“Jesus Baby” would serve well as a downtempo selection during Matt and Trey’s portion of the evening and is sure to get the sacramental candles out and swaying once the sun goes down over Red Rocks. Pointing again to the Eric Cartman-Gene Ween connection, the song would also fit in alongside “Demon Sweat” for a serenade from Gener on Glenn McClelland‘s keyboard.
Appears In: “Christian Rock Hard” (s7e9)
Likelihood: As likely as Chocolate & Cheese going myrrh.
Faith + 1 Live At Christ Fest
8. “Timmy and The Lords of the Underworld”
Another entry in the South Park Rock & Roll Hall of Fame is “Timmy & The Lords of the Underworld”. The quartet fronted by fourth grader Timmy Burch took the country by storm at the turn of the century, much to the ire of Phil Collins (who coincidentally served as the heel in the season 4 episode “Timmy 2000” shortly after edging out the South Park movie for Best Soundtrack Album at the 2000 Grammy Awards for his work on Tarzan). Given the recent 22nd anniversary of the group’s historic reunion at Lalapalalapaza following the dissolution of Reach For The Skyler, the time is right for a tribute to Timmy and the Lords of the Underworld.
An homage to the prog-rock forefathers would be a fitting choice for Primus, with the hair-rising fits drawing parallels to the funk-metal pioneers. You can already hear Les Claypool reciting the song’s earworm hook, “Timmy”, through his distorted microphone.
Appears In: “Timmy 2000” (s4e4)
Timmy & The Lords Of The Underworld
Something cyclical that has coincided with the 25th-anniversary of South Park is the re-emergence of boy bands. From K-pop superstars BTS to hip-hop collective BROCKHAMPTON to the recent reunion of the Backstreet Boys, boy bands are back in a big way, and they all owe credit to trailblazers Fingerbang. The pioneering group of youngsters clad in skin-tight pants paved the way for today’s stars, and it would be fitting for Matt and Trey to pay tribute to the visionaries behind another 2000’s cultural phenomenon.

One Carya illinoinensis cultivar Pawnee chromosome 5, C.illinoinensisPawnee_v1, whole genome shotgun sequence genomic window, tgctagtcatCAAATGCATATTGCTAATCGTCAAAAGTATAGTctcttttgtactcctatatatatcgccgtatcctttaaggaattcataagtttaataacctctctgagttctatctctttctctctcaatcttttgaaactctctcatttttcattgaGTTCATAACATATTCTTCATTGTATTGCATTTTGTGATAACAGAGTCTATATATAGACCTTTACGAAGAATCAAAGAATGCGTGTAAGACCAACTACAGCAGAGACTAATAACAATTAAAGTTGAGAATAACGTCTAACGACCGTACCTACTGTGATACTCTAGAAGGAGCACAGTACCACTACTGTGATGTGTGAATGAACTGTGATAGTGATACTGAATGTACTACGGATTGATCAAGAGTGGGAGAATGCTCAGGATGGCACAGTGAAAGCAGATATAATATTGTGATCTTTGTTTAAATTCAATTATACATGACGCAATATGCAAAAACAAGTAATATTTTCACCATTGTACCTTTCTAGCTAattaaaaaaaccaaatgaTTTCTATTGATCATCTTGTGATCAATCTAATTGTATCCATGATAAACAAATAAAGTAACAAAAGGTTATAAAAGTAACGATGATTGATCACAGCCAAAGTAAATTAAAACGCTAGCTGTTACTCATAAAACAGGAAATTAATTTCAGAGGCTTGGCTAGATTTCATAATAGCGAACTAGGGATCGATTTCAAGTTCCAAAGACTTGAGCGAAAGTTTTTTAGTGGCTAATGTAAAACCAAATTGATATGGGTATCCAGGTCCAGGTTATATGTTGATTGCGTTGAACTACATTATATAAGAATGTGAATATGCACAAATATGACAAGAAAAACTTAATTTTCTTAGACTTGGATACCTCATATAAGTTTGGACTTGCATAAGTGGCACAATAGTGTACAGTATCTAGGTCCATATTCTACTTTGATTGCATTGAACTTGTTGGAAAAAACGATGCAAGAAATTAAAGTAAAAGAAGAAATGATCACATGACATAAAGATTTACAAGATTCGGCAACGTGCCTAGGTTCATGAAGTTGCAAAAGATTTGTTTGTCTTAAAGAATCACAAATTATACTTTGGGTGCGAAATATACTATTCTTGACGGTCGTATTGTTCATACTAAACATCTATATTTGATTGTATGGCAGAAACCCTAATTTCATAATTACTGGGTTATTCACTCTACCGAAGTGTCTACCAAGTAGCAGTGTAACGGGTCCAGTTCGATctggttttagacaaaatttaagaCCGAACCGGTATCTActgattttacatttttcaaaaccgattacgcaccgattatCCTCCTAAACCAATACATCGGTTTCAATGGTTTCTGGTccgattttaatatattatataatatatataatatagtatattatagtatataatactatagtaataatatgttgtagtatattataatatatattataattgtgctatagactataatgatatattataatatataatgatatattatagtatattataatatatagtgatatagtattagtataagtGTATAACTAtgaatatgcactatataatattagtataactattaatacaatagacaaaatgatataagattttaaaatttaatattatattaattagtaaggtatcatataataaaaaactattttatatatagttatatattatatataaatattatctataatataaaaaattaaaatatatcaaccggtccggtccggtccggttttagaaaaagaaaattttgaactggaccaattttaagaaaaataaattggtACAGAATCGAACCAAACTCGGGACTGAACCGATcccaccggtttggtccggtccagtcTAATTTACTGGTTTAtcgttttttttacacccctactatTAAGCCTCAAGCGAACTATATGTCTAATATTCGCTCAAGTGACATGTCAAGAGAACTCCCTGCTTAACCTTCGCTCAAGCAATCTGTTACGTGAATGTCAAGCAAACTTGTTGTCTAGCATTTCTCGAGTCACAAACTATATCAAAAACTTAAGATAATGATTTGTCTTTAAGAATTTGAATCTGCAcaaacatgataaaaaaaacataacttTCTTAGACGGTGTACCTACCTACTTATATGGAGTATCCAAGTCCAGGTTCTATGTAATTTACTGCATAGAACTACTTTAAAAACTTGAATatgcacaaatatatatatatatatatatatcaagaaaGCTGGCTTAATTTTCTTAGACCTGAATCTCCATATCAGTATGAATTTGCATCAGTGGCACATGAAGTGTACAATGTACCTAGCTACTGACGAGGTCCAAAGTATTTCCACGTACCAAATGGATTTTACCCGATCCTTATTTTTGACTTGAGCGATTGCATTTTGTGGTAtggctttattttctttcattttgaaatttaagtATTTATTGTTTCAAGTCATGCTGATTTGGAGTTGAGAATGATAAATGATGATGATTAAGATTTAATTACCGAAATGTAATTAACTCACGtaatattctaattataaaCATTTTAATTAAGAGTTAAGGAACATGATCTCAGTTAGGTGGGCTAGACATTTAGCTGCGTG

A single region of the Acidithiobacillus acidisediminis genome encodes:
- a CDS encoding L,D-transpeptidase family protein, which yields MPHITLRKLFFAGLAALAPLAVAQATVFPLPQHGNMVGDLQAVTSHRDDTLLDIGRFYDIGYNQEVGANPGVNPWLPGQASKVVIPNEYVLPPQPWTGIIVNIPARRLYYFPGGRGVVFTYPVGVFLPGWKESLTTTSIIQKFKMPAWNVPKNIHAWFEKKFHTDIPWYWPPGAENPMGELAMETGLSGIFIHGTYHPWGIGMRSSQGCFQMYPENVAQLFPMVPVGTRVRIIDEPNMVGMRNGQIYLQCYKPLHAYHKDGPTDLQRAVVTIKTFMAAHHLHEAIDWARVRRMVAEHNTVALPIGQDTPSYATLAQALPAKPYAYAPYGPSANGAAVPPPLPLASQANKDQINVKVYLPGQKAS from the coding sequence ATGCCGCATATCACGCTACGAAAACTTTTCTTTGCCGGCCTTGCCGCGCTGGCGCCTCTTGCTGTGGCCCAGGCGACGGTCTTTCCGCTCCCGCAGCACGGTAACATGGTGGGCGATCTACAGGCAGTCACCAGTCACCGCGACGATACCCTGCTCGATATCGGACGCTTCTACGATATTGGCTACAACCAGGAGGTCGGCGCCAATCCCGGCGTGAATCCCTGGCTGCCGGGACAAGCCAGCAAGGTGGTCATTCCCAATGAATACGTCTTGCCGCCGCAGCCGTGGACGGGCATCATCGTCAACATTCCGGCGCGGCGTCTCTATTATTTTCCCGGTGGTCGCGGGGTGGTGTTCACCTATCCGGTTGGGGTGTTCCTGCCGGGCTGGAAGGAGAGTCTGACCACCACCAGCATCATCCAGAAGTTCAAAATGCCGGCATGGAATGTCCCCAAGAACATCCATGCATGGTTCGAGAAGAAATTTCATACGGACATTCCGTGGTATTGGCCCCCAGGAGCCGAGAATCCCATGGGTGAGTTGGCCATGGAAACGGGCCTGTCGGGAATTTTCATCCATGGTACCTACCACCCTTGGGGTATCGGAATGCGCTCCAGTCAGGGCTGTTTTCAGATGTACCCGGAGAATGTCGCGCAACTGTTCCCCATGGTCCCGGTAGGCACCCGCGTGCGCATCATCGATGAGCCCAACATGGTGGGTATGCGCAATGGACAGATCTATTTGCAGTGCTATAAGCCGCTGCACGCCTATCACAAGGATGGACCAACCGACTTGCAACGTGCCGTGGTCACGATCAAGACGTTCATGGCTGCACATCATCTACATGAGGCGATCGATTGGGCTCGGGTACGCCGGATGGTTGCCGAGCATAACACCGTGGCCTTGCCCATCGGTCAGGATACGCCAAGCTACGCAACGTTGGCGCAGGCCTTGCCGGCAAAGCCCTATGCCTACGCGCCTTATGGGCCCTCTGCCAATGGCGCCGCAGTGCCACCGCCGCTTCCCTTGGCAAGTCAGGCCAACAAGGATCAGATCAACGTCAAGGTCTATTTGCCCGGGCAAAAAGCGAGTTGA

Appears In: “Something You Can Do With Your Finger” (s4e8)
Likelihood: As likely as a Ghetto Avenue Boys reunion tour.
Fingerbang Live At The Mall
10. “We Can Live Together”
The final entry on our list of South Park predictions and wishes is one for the fans. The chant “We Can Live Together” proved itself to be life-saving after Cartman thought it up to save himself—and, by extension, all the other children—from a cult of ginger kids that he cajoled into a murderous frenzy in season 9’s “Ginger Kids”. The simplistic chorus has the power to unite what will surely be an interesting mix of demographics at Red Rocks come August 9th and 10th. Hand in hand, we can live together, ginger or not we’re all the same, Ween or Primus fan we shouldn’t kill each other ’cause it’s lame.
Appears In: “Ginger Kids” (s9e11)
Likelihood: About as likely as us eating any of Eric Cartman’s famous chili.
“We Can Live Together” – South Park